Preparing for the 2009 Regolith Excavation Challenge
Terra Engineering is one of the competitors in one of the NASA Centennial Challenges Program - the Regolith Excavation Challenge.
The California Space Education and Workforce Institute (CSEWI) is administering the contest, which includes a prize pot of $750,000. It is scheduled to be held at NASA Ames Research Center in San Jose, California on October 17 & 18, 2009.
Entrants are required to design & build a roving regolith (moon dust) excavator that can “navigate, excavate, and transfer 150 kg of simulated lunar regolith into a collector bin with 30 minutes”. As new methodologies and technology are developed to excavate lunar regolith, lunar resource utilization becomes a closer reality. The physical properties of lunar regolith are unique, making excavation challenging. Lunar regolith excavation can make a significant contribution to the United State’s space exploration operations.
As stated in the 2007 Regolith Excavation Centennial Challenge Overview website (http://www.californiaspaceauthority.org/regolith-2007/), the lack of atmosphere on the moon leaves it exposed to the environment, including space weather (solar wind and radiation) a well as micrometeriorite impacts. The environment is the fundamental contributor to the highly compacted moon surface soil. This creates a surface that is highly resistant to penetration, thus making excavation challenging. A lunar regolith excavator must be lighter and require little power in order to be effective in a realistic lunar mission scenario.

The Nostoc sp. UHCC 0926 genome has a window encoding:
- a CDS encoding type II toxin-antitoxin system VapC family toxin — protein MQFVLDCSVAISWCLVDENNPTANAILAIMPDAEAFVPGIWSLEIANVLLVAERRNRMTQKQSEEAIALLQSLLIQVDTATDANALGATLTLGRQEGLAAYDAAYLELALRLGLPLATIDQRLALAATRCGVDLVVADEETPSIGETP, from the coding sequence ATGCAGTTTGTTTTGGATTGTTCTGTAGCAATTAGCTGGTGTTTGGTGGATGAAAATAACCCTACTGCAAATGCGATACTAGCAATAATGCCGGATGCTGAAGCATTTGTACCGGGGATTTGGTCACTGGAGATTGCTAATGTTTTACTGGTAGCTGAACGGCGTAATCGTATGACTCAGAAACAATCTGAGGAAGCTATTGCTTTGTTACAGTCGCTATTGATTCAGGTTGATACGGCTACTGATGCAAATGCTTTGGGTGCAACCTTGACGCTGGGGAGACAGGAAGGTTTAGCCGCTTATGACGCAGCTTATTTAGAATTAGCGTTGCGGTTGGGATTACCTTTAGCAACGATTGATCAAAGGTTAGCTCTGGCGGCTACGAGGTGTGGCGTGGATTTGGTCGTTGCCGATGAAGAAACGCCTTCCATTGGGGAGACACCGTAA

Current excavation technologies are very heavy, use large amounts of power, and require human operators. In order to facilitate in-situ lunar resource utilization, significant technology development is needed. The Regolith Excavation Challenge is intended to encourage competitors to expand the design envelope beyond what is possible with existing excavation systems.
The Terra Engineering team is entirely self-supported, with team members hailing from the aerospace/defense industry in southern California.